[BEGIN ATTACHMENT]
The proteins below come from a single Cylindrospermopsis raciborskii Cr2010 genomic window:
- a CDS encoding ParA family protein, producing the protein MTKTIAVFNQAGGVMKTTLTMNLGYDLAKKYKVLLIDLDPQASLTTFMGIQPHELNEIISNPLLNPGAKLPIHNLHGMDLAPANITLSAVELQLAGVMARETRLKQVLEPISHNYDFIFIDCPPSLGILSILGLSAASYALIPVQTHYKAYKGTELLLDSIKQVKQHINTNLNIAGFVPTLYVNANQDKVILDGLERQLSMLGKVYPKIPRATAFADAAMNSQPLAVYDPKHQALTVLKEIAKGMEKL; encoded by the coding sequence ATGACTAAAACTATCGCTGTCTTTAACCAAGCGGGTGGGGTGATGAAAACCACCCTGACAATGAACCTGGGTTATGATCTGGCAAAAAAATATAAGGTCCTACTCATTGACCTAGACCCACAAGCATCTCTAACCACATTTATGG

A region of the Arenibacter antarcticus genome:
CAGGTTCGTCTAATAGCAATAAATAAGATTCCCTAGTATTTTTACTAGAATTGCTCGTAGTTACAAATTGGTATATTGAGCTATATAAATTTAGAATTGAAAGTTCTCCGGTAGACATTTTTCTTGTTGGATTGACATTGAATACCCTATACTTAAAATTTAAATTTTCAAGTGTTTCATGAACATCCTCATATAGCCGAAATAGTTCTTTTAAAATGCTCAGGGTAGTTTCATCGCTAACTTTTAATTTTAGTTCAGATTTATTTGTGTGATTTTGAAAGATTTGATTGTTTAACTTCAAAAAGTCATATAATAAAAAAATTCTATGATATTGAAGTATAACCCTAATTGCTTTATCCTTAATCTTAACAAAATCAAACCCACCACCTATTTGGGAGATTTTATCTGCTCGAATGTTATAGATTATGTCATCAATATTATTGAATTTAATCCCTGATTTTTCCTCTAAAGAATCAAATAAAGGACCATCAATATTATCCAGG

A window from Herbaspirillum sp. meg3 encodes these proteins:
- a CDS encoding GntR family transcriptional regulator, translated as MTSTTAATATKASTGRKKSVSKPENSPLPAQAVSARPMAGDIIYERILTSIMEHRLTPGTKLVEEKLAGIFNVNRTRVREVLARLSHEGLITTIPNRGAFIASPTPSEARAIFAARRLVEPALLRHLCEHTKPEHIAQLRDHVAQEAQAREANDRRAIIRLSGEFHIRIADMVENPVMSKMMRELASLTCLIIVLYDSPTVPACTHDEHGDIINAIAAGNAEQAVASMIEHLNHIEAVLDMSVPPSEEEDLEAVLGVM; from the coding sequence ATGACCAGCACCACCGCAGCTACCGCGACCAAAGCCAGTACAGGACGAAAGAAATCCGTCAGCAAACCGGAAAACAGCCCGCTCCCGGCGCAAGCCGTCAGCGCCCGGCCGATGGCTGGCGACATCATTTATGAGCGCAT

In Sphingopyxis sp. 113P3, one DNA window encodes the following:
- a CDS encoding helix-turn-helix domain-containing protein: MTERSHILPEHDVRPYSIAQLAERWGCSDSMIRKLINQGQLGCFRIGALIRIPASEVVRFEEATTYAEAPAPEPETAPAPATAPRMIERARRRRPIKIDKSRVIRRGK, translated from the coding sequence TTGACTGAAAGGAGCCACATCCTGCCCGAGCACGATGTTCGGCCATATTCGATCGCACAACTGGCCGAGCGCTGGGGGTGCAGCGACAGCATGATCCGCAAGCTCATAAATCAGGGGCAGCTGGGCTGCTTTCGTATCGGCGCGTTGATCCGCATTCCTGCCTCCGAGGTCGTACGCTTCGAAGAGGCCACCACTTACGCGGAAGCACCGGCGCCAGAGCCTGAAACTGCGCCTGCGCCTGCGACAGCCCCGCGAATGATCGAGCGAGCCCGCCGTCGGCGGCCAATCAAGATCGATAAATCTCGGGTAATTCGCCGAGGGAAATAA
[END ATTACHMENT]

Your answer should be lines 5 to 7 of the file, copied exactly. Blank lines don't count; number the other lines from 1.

A window from Herbaspirillum sp. meg3 encodes these proteins:
- a CDS encoding GntR family transcriptional regulator, translated as MTSTTAATATKASTGRKKSVSKPENSPLPAQAVSARPMAGDIIYERILTSIMEHRLTPGTKLVEEKLAGIFNVNRTRVREVLARLSHEGLITTIPNRGAFIASPTPSEARAIFAARRLVEPALLRHLCEHTKPEHIAQLRDHVAQEAQAREANDRRAIIRLSGEFHIRIADMVENPVMSKMMRELASLTCLIIVLYDSPTVPACTHDEHGDIINAIAAGNAEQAVASMIEHLNHIEAVLDMSVPPSEEEDLEAVLGVM; from the coding sequence ATGACCAGCACCACCGCAGCTACCGCGACCAAAGCCAGTACAGGACGAAAGAAATCCGTCAGCAAACCGGAAAACAGCCCGCTCCCGGCGCAAGCCGTCAGCGCCCGGCCGATGGCTGGCGACATCATTTATGAGCGCAT

In Sphingopyxis sp. 113P3, one DNA window encodes the following: